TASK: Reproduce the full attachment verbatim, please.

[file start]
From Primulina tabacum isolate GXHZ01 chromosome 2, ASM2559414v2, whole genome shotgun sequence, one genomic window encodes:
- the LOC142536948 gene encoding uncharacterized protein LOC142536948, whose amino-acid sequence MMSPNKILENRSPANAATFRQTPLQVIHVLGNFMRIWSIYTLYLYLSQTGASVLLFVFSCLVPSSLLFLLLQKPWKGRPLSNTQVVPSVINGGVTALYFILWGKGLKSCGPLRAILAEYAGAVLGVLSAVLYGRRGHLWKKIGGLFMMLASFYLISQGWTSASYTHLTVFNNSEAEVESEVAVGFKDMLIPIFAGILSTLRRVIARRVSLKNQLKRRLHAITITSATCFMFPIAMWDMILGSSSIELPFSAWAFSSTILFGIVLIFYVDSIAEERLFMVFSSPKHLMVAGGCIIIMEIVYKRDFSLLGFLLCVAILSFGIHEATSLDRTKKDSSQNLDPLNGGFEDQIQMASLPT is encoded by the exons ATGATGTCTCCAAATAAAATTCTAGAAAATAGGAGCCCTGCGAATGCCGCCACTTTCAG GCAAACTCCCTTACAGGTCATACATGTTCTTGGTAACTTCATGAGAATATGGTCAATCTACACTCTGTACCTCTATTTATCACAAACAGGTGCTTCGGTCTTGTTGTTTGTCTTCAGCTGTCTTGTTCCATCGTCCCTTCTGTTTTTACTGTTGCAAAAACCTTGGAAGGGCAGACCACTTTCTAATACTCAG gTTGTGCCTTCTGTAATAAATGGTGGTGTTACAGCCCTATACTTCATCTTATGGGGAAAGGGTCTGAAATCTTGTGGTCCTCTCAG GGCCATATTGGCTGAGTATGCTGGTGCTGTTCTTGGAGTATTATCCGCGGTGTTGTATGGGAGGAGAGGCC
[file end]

From Primulina tabacum isolate GXHZ01 chromosome 2, ASM2559414v2, whole genome shotgun sequence, one genomic window encodes:
- the LOC142536948 gene encoding uncharacterized protein LOC142536948, whose amino-acid sequence MMSPNKILENRSPANAATFRQTPLQVIHVLGNFMRIWSIYTLYLYLSQTGASVLLFVFSCLVPSSLLFLLLQKPWKGRPLSNTQVVPSVINGGVTALYFILWGKGLKSCGPLRAILAEYAGAVLGVLSAVLYGRRGHLWKKIGGLFMMLASFYLISQGWTSASYTHLTVFNNSEAEVESEVAVGFKDMLIPIFAGILSTLRRVIARRVSLKNQLKRRLHAITITSATCFMFPIAMWDMILGSSSIELPFSAWAFSSTILFGIVLIFYVDSIAEERLFMVFSSPKHLMVAGGCIIIMEIVYKRDFSLLGFLLCVAILSFGIHEATSLDRTKKDSSQNLDPLNGGFEDQIQMASLPT is encoded by the exons ATGATGTCTCCAAATAAAATTCTAGAAAATAGGAGCCCTGCGAATGCCGCCACTTTCAG GCAAACTCCCTTACAGGTCATACATGTTCTTGGTAACTTCATGAGAATATGGTCAATCTACACTCTGTACCTCTATTTATCACAAACAGGTGCTTCGGTCTTGTTGTTTGTCTTCAGCTGTCTTGTTCCATCGTCCCTTCTGTTTTTACTGTTGCAAAAACCTTGGAAGGGCAGACCACTTTCTAATACTCAG gTTGTGCCTTCTGTAATAAATGGTGGTGTTACAGCCCTATACTTCATCTTATGGGGAAAGGGTCTGAAATCTTGTGGTCCTCTCAG GGCCATATTGGCTGAGTATGCTGGTGCTGTTCTTGGAGTATTATCCGCGGTGTTGTATGGGAGGAGAGGCC